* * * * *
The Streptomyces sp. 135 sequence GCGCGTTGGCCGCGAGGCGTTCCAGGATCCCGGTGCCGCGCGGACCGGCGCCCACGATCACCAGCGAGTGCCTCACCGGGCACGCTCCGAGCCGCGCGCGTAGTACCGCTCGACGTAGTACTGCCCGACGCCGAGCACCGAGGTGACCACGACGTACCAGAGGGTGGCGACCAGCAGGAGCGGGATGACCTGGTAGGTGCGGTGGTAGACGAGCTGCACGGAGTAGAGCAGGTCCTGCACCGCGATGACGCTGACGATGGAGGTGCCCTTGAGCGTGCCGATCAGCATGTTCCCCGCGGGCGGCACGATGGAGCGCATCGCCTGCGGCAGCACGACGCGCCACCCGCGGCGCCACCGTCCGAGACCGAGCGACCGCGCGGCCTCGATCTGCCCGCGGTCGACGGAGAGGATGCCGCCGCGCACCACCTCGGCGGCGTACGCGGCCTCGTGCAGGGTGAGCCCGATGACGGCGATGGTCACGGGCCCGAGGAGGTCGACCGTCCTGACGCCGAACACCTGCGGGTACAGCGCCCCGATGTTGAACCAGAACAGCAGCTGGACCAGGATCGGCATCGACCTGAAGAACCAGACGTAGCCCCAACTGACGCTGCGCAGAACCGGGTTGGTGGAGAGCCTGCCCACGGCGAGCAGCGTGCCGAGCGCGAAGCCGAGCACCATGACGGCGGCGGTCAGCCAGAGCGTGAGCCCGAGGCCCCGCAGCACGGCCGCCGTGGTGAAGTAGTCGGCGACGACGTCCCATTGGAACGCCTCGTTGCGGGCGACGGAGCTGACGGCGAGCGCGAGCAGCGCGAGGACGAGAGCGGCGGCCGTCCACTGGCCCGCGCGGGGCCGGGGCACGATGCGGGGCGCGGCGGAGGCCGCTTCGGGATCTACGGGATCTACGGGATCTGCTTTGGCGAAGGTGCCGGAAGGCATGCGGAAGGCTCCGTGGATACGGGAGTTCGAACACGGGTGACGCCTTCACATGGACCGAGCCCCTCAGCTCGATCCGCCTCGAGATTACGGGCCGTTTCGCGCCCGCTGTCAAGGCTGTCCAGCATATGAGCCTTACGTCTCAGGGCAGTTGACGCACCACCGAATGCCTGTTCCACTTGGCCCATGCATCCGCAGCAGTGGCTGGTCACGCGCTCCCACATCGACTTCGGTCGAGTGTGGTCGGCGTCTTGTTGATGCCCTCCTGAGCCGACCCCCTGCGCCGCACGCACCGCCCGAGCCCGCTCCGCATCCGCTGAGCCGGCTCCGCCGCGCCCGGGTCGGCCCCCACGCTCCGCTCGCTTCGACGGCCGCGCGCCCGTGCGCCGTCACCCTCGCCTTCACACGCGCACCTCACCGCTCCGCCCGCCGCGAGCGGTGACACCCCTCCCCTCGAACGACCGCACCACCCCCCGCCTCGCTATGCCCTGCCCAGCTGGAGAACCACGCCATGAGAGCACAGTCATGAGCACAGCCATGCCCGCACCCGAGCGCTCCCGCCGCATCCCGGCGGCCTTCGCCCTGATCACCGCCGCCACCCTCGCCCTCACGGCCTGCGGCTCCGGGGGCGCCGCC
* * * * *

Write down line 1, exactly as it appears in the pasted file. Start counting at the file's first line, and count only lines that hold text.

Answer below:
The Streptomyces sp. 135 sequence GCGCGTTGGCCGCGAGGCGTTCCAGGATCCCGGTGCCGCGCGGACCGGCGCCCACGATCACCAGCGAGTGCCTCACCGGGCACGCTCCGAGCCGCGCGCGTAGTACCGCTCGACGTAGTACTGCCCGACGCCGAGCACCGAGGTGACCACGACGTACCAGAGGGTGGCGACCAGCAGGAGCGGGATGACCTGGTAGGTGCGGTGGTAGACGAGCTGCACGGAGTAGAGCAGGTCCTGCACCGCGATGACGCTGACGATGGAGGTGCCCTTGAGCGTGCCGATCAGCATGTTCCCCGCGGGCGGCACGATGGAGCGCATCGCCTGCGGCAGCACGACGCGCCACCCGCGGCGCCACCGTCCGAGACCGAGCGACCGCGCGGCCTCGATCTGCCCGCGGTCGACGGAGAGGATGCCGCCGCGCACCACCTCGGCGGCGTACGCGGCCTCGTGCAGGGTGAGCCCGATGACGGCGATGGTCACGGGCCCGAGGAGGTCGACCGTCCTGACGCCGAACACCTGCGGGTACAGCGCCCCGATGTTGAACCAGAACAGCAGCTGGACCAGGATCGGCATCGACCTGAAGAACCAGACGTAGCCCCAACTGACGCTGCGCAGAACCGGGTTGGTGGAGAGCCTGCCCACGGCGAGCAGCGTGCCGAGCGCGAAGCCGAGCACCATGACGGCGGCGGTCAGCCAGAGCGTGAGCCCGAGGCCCCGCAGCACGGCCGCCGTGGTGAAGTAGTCGGCGACGACGTCCCATTGGAACGCCTCGTTGCGGGCGACGGAGCTGACGGCGAGCGCGAGCAGCGCGAGGACGAGAGCGGCGGCCGTCCACTGGCCCGCGCGGGGCCGGGGCACGATGCGGGGCGCGGCGGAGGCCGCTTCGGGATCTACGGGATCTACGGGATCTGCTTTGGCGAAGGTGCCGGAAGGCATGCGGAAGGCTCCGTGGATACGGGAGTTCGAACACGGGTGACGCCTTCACATGGACCGAGCCCCTCAGCTCGATCCGCCTCGAGATTACGGGCCGTTTCGCGCCCGCTGTCAAGGCTGTCCAGCATATGAGCCTTACGTCTCAGGGCAGTTGACGCACCACCGAATGCCTGTTCCACTTGGCCCATGCATCCGCAGCAGTGGCTGGTCACGCGCTCCCACATCGACTTCGGTCGAGTGTGGTCGGCGTCTTGTTGATGCCCTCCTGAGCCGACCCCCTGCGCCGCACGCACCGCCCGAGCCCGCTCCGCATCCGCTGAGCCGGCTCCGCCGCGCCCGGGTCGGCCCCCACGCTCCGCTCGCTTCGACGGCCGCGCGCCCGTGCGCCGTCACCCTCGCCTTCACACGCGCACCTCACCGCTCCGCCCGCCGCGAGCGGTGACACCCCTCCCCTCGAACGACCGCACCACCCCCCGCCTCGCTATGCCCTGCCCAGCTGGAGAACCACGCCATGAGAGCACAGTCATGAGCACAGCCATGCCCGCACCCGAGCGCTCCCGCCGCATCCCGGCGGCCTTCGCCCTGATCACCGCCGCCACCCTCGCCCTCACGGCCTGCGGCTCCGGGGGCGCCGCC